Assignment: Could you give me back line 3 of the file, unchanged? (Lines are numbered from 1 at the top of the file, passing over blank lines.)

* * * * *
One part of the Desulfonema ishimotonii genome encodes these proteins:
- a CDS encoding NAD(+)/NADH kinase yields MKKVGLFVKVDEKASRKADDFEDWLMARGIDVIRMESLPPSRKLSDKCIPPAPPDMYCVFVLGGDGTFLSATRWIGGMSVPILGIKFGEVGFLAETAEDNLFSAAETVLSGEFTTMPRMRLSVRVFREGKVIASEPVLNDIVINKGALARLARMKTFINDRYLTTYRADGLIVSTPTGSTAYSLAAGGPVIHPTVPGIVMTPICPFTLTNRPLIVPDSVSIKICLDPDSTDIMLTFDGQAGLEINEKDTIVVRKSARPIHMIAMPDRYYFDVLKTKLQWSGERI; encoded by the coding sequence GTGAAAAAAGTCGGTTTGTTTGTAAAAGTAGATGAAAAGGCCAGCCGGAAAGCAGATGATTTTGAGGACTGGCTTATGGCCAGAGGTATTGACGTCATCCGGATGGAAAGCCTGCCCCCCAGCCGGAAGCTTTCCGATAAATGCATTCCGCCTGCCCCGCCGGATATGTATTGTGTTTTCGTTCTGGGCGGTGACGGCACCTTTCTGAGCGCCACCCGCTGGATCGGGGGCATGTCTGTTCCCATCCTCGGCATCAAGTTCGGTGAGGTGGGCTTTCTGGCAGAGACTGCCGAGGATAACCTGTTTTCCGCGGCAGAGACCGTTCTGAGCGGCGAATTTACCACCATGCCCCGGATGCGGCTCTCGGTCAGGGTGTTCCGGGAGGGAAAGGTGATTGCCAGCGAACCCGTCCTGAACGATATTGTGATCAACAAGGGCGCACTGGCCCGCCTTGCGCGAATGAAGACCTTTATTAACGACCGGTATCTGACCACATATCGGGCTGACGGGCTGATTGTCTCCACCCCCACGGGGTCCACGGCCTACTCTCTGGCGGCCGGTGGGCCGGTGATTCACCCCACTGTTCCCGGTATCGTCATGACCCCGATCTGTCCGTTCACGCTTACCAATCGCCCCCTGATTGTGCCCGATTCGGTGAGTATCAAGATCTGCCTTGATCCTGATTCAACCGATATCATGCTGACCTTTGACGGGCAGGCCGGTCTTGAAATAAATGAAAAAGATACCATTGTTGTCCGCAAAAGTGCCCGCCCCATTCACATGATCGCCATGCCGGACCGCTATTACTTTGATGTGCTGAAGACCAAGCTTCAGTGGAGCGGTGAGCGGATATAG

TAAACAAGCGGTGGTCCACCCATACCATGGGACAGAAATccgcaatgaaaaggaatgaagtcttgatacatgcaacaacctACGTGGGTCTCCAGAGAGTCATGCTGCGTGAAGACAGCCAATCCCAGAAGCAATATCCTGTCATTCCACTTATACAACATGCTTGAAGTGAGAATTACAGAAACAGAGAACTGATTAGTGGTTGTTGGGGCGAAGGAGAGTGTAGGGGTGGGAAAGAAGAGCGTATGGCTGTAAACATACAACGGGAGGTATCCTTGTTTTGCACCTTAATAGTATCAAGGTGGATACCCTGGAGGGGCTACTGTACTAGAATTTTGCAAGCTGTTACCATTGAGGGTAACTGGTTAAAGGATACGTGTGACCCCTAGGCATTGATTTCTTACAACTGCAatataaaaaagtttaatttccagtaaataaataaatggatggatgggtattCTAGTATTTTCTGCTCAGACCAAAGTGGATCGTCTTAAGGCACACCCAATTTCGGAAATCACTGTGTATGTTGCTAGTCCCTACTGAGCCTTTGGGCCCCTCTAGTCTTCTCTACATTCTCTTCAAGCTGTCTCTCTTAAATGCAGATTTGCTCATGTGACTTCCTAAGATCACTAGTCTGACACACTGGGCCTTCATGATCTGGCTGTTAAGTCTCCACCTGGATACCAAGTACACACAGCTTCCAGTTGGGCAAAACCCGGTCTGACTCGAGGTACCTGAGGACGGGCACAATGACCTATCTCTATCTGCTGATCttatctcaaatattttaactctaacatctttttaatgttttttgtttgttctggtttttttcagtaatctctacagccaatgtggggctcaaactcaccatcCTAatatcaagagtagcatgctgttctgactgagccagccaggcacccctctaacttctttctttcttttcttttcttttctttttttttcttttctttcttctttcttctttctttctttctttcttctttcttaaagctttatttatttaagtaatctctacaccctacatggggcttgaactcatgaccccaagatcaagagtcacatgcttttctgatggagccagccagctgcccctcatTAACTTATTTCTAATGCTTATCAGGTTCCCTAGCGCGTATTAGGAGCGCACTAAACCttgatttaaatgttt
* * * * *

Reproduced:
TAAACAAGCGGTGGTCCACCCATACCATGGGACAGAAATccgcaatgaaaaggaatgaagtcttgatacatgcaacaacctACGTGGGTCTCCAGAGAGTCATGCTGCGTGAAGACAGCCAATCCCAGAAGCAATATCCTGTCATTCCACTTATACAACATGCTTGAAGTGAGAATTACAGAAACAGAGAACTGATTAGTGGTTGTTGGGGCGAAGGAGAGTGTAGGGGTGGGAAAGAAGAGCGTATGGCTGTAAACATACAACGGGAGGTATCCTTGTTTTGCACCTTAATAGTATCAAGGTGGATACCCTGGAGGGGCTACTGTACTAGAATTTTGCAAGCTGTTACCATTGAGGGTAACTGGTTAAAGGATACGTGTGACCCCTAGGCATTGATTTCTTACAACTGCAatataaaaaagtttaatttccagtaaataaataaatggatggatgggtattCTAGTATTTTCTGCTCAGACCAAAGTGGATCGTCTTAAGGCACACCCAATTTCGGAAATCACTGTGTATGTTGCTAGTCCCTACTGAGCCTTTGGGCCCCTCTAGTCTTCTCTACATTCTCTTCAAGCTGTCTCTCTTAAATGCAGATTTGCTCATGTGACTTCCTAAGATCACTAGTCTGACACACTGGGCCTTCATGATCTGGCTGTTAAGTCTCCACCTGGATACCAAGTACACACAGCTTCCAGTTGGGCAAAACCCGGTCTGACTCGAGGTACCTGAGGACGGGCACAATGACCTATCTCTATCTGCTGATCttatctcaaatattttaactctaacatctttttaatgttttttgtttgttctggtttttttcagtaatctctacagccaatgtggggctcaaactcaccatcCTAatatcaagagtagcatgctgttctgactgagccagccaggcacccctctaacttctttctttcttttcttttcttttctttttttttcttttctttcttctttcttctttctttctttctttcttctttcttaaagctttatttatttaagtaatctctacaccctacatggggcttgaactcatgaccccaagatcaagagtcacatgcttttctgatggagccagccagctgcccctcatTAACTTATTTCTAATGCTTATCAGGTTCCCTAGCGCGTATTAGGAGCGCACTAAACCttgatttaaatgttt